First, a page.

I founded Super Helpful to help organizations realize the financial benefits of digital transformation and user-focused design.

In short, organizations succeed in proportion to how much they set aside self-interest and help the people that they serve. You can translate that into an equation:

data-driven decision making + user-focused design = greater efficiency & increased revenue

Here’s the same formula turned inside out:

Politically-motivated decisions + organization-centric design = waste & decline

For years, I’ve been fascinated as to why so many companies pursue the latter instead of the former.

One reason may be simply inertia, or there may be little appreciation of design is a vehicle for improvement.

For those who do allocate resources to design, there’s another trap: The persistent notion that designers should be judged by what they produce.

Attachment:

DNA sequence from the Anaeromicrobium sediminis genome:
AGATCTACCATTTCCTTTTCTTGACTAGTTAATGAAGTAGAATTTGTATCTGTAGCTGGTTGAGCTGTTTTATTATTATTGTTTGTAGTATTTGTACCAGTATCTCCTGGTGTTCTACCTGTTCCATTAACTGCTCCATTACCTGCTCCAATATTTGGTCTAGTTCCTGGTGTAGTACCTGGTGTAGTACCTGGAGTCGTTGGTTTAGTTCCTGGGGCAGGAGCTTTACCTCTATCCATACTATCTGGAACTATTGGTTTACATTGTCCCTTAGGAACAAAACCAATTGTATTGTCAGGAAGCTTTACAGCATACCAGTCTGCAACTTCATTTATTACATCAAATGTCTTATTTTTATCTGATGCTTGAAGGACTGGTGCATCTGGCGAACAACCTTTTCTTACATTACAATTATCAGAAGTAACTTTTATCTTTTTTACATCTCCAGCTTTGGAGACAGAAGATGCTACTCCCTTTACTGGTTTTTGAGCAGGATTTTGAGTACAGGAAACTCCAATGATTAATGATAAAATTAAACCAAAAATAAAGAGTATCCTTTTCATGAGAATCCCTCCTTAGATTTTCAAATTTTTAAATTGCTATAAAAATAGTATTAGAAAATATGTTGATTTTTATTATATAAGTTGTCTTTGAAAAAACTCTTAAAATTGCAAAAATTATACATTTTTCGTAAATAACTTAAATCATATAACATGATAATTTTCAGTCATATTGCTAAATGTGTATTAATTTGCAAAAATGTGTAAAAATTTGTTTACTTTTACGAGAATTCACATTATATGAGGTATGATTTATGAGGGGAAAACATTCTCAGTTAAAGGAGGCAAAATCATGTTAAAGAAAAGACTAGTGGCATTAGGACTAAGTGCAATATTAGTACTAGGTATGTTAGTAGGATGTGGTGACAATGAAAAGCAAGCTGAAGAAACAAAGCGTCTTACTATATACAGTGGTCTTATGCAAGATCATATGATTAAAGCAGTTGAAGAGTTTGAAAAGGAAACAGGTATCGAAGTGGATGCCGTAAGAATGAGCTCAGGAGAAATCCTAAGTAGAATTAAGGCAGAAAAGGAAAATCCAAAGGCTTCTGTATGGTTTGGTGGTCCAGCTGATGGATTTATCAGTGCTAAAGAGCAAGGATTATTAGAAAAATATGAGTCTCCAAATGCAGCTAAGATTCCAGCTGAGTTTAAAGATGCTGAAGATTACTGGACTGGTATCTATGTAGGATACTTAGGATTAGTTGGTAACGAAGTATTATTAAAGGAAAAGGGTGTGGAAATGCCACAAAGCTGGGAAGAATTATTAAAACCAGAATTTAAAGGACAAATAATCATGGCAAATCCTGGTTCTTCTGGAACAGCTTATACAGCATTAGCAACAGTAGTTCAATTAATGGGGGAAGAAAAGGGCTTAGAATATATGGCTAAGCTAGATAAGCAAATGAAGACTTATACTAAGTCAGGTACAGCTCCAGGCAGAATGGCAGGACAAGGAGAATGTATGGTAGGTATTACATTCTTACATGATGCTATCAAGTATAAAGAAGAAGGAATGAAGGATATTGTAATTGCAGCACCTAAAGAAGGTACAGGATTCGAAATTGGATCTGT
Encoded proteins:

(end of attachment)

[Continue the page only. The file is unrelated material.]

Here's the thing: If you’re judging your designers by what they produce, you’re burning cash by the barrel.

"Ok. So how exactly are we supposed to measure the quality of a design if we don’t go by what our designers make?”

Measure consumption — not production.

Measure how a design is used by the people you wish to reach. How do they interact with it? Do they interact with it? Does the interaction lead to more revenue for your business? 

At {{ subscriber.company_name }}, don't you review employees by the results of their work? I'm guessing you gauge the quality of employees’ work by performance, not by counting how much stuff they churn out or whether it looks pretty.

Imagine reviewing an executive’s performance based whether you liked the fonts they chose in the reports they write or the number of powerpoint presentations they create in a year.

That would be crazy.

Why do we treat design differently?

More on that next time.

Have a great weekend,

Kyle

PS. Thanks to all who responded to last week’s poll. It looks like there’s some interest in the Super Helpful Guide to Website Evaluations. On average, you all said that you’d value the guide at around $50. If you haven’t yet taken the poll, you can share your feedback here. I’d love to hear from you.